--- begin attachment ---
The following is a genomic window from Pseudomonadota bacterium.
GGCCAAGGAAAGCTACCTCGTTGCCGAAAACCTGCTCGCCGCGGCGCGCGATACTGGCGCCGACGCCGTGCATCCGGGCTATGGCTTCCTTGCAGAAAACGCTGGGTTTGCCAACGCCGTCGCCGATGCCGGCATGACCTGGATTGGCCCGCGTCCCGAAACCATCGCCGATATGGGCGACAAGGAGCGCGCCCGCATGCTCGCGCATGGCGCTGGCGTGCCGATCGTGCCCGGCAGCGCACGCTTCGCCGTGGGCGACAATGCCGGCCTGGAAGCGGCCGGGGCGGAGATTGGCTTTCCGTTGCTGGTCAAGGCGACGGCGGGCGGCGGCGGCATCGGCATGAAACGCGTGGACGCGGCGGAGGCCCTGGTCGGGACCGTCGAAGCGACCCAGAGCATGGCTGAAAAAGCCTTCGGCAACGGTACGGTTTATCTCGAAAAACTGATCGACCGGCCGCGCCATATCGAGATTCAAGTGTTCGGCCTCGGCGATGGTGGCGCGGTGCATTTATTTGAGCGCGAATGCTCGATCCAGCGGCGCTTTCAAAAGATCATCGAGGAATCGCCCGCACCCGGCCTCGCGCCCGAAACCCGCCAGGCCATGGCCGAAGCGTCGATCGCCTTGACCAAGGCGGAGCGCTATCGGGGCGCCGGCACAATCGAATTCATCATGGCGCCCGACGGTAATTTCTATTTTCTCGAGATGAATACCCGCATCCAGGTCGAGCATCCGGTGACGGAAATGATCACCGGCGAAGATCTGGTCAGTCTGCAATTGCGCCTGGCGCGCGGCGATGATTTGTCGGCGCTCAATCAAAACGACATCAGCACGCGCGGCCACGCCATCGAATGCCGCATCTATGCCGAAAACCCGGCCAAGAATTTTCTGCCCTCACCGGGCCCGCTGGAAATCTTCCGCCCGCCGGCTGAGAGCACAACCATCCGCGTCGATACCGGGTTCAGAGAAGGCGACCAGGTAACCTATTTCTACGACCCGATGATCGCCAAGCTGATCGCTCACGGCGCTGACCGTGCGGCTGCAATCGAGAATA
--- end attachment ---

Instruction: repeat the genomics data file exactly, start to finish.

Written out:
The following is a genomic window from Pseudomonadota bacterium.
GGCCAAGGAAAGCTACCTCGTTGCCGAAAACCTGCTCGCCGCGGCGCGCGATACTGGCGCCGACGCCGTGCATCCGGGCTATGGCTTCCTTGCAGAAAACGCTGGGTTTGCCAACGCCGTCGCCGATGCCGGCATGACCTGGATTGGCCCGCGTCCCGAAACCATCGCCGATATGGGCGACAAGGAGCGCGCCCGCATGCTCGCGCATGGCGCTGGCGTGCCGATCGTGCCCGGCAGCGCACGCTTCGCCGTGGGCGACAATGCCGGCCTGGAAGCGGCCGGGGCGGAGATTGGCTTTCCGTTGCTGGTCAAGGCGACGGCGGGCGGCGGCGGCATCGGCATGAAACGCGTGGACGCGGCGGAGGCCCTGGTCGGGACCGTCGAAGCGACCCAGAGCATGGCTGAAAAAGCCTTCGGCAACGGTACGGTTTATCTCGAAAAACTGATCGACCGGCCGCGCCATATCGAGATTCAAGTGTTCGGCCTCGGCGATGGTGGCGCGGTGCATTTATTTGAGCGCGAATGCTCGATCCAGCGGCGCTTTCAAAAGATCATCGAGGAATCGCCCGCACCCGGCCTCGCGCCCGAAACCCGCCAGGCCATGGCCGAAGCGTCGATCGCCTTGACCAAGGCGGAGCGCTATCGGGGCGCCGGCACAATCGAATTCATCATGGCGCCCGACGGTAATTTCTATTTTCTCGAGATGAATACCCGCATCCAGGTCGAGCATCCGGTGACGGAAATGATCACCGGCGAAGATCTGGTCAGTCTGCAATTGCGCCTGGCGCGCGGCGATGATTTGTCGGCGCTCAATCAAAACGACATCAGCACGCGCGGCCACGCCATCGAATGCCGCATCTATGCCGAAAACCCGGCCAAGAATTTTCTGCCCTCACCGGGCCCGCTGGAAATCTTCCGCCCGCCGGCTGAGAGCACAACCATCCGCGTCGATACCGGGTTCAGAGAAGGCGACCAGGTAACCTATTTCTACGACCCGATGATCGCCAAGCTGATCGCTCACGGCGCTGACCGTGCGGCTGCAATCGAGAATA